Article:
I understood everything. I understood nothing. I stood. I wept. The light at the faraway edge of that sullen field, delicate and decidedly dusklorn, whispers tomorrow in spite of all the tragedy to come.
It was time to leave. I backed away just as slowly and turned for the stairs that led down to the exit. I had several blocks to compose myself before meeting my companions for lunch. The last thing I wanted to do was to have to share this, explain anything to anyone who most likely would not get it. Besides, one cannot share such sacred things with just anybody.

Too many of us lack any true sense of the brevity with which we move upon this blue globe. We wander without meaning, lacking the unquenchable yearning that makes it all so perfect as we wheel chaotically beneath the dizzy business of living under the endless, tragic stars. But for those of us who believe we are but creatures of a dimming solar wind, that our light will one day be extinguished, who know and honor that we share this kindred fate of our luminous star brothers and sisters who blaze themselves steadily into oblivion, it could not be any other way.


Nor would we want it to be.

3 Comments:

Blogger Kyle parried...

Joseph, have you seen Kurosawa's Dreams?http://www.aisb.org/~ddj/dreams/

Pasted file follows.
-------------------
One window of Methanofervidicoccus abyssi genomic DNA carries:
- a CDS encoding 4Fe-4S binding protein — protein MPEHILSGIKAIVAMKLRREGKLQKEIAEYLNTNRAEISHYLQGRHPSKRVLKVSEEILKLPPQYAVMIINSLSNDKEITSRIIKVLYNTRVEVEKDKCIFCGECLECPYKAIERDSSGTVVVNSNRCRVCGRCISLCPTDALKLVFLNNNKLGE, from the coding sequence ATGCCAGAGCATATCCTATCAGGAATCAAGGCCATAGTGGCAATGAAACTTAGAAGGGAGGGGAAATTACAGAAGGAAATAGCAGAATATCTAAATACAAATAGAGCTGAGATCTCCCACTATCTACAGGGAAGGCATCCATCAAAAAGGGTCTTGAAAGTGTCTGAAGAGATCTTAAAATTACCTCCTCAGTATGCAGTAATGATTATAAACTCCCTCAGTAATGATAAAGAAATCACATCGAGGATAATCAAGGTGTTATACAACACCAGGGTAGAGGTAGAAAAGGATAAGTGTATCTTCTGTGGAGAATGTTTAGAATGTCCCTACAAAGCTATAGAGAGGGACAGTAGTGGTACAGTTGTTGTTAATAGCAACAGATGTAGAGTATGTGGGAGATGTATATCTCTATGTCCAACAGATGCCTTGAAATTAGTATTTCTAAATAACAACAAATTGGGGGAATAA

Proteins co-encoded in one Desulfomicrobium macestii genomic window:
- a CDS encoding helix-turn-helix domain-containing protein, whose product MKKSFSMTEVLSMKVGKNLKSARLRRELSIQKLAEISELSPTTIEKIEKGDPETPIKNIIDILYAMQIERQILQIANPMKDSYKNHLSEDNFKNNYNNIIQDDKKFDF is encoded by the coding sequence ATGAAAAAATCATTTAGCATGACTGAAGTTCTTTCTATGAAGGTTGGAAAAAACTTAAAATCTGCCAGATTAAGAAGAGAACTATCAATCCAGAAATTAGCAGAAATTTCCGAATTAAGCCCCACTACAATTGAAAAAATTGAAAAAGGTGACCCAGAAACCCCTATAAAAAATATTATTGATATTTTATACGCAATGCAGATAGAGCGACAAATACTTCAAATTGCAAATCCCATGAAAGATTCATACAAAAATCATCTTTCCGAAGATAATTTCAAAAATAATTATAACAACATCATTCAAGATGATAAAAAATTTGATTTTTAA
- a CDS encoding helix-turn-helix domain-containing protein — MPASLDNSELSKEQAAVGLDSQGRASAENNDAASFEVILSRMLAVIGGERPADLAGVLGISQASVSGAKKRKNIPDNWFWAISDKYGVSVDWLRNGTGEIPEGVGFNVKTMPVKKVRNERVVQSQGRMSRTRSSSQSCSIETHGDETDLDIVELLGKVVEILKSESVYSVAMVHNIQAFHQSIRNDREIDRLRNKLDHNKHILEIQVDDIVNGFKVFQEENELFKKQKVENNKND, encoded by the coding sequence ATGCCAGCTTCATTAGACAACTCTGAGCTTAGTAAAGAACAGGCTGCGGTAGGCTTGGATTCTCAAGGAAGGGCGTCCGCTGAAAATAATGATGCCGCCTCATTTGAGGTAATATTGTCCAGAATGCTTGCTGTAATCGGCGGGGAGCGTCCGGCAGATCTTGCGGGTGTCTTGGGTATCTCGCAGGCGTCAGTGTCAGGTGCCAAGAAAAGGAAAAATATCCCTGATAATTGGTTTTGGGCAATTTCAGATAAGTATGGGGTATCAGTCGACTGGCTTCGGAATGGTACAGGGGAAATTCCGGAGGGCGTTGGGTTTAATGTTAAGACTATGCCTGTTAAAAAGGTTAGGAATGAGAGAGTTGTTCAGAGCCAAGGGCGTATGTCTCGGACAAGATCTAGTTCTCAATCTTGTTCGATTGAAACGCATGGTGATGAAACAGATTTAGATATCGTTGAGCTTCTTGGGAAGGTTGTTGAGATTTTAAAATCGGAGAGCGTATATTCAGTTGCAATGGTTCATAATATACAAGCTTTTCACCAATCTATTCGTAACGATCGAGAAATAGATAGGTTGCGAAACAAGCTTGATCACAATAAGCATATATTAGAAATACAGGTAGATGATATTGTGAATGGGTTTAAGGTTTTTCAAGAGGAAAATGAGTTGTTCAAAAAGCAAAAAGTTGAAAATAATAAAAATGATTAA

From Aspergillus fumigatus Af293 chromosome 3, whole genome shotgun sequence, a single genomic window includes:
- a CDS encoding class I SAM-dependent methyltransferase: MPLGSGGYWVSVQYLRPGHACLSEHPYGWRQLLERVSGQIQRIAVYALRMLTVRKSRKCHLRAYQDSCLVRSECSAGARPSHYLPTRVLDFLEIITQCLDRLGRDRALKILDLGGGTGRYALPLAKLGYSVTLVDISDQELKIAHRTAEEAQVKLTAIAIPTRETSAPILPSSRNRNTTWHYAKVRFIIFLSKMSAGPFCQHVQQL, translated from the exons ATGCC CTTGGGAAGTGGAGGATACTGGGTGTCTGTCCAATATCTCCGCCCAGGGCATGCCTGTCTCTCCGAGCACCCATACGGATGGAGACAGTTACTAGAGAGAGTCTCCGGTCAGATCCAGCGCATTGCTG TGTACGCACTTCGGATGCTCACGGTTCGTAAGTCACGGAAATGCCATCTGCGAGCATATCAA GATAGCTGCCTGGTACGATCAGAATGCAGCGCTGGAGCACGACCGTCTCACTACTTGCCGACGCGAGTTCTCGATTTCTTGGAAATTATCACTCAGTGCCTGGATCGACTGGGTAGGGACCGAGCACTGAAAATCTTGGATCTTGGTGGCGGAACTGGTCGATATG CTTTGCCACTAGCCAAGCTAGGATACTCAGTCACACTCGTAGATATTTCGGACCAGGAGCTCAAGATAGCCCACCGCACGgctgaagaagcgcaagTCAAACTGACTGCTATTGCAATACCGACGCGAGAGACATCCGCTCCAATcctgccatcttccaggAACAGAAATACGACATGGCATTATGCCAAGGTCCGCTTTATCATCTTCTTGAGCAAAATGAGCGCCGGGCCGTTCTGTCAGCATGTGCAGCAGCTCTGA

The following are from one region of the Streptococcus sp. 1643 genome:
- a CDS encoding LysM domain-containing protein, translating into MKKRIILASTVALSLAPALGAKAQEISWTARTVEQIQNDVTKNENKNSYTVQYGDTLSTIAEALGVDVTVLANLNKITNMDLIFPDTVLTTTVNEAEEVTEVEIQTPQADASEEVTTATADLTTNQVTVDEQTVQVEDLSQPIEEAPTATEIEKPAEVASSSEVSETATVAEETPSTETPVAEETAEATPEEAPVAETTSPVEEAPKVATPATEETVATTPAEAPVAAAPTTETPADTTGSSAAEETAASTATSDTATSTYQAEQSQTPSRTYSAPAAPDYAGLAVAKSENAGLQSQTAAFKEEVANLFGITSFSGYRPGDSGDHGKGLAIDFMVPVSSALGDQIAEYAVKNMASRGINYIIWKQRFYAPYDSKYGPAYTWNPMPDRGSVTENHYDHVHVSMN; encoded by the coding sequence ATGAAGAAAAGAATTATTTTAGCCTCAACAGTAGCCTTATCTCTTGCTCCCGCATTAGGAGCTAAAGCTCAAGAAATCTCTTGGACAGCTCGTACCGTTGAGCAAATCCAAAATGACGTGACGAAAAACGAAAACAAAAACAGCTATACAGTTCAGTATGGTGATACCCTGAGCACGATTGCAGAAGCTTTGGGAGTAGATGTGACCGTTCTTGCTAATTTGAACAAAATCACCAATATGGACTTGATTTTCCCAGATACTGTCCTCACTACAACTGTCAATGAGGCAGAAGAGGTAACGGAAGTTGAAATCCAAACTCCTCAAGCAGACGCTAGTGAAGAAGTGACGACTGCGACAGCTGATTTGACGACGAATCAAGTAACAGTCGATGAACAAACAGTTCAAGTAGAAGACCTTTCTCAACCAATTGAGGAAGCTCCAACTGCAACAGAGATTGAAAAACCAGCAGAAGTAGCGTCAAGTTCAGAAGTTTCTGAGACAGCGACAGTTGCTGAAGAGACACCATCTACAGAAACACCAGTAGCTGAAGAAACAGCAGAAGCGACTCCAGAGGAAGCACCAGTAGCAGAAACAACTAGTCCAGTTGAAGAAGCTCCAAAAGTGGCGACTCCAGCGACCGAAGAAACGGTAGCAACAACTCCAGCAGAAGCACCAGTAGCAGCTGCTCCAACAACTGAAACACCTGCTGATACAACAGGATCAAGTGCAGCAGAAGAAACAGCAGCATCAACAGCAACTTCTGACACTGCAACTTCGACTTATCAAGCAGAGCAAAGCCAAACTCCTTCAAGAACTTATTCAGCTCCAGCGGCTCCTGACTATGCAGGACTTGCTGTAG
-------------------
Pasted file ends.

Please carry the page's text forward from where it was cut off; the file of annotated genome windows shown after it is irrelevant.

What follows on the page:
There is a part of the film in which he dreams Van Gogh - the crows and other paintings. It's wonderful.

February 13, 2005 1:00 AM  
Blogger ankhara99 parried...

That is exactly how I felt when I saw the sculpture of The Little Mermaid in Copenhagen.

www.copenhagenpictures.dk/mermaid.html

Thanks for the reminder.

February 13, 2005 9:29 AM  
Blogger joseph parried...

Kyle: Yes, I did see Dreams. Several years ago. It is a magical film. I do remember the wheat field, but barely.
I should see it again sometime.

Joni: Isn't it galvanizing to encounter such pieces that do this to us? It's like when I saw Andres Segovia play "Requerdos de la Alhambra" by Tarrega.

Or Stefan Grappelli play the music he did with Django Reinhardt and the Hot Club of France. I have a confession to make in my next post. You somehow reminded me of it. Thanks to you both for posting.

February 13, 2005 1:17 PM  

Post a Comment

link to post:

Create a Link

<< Home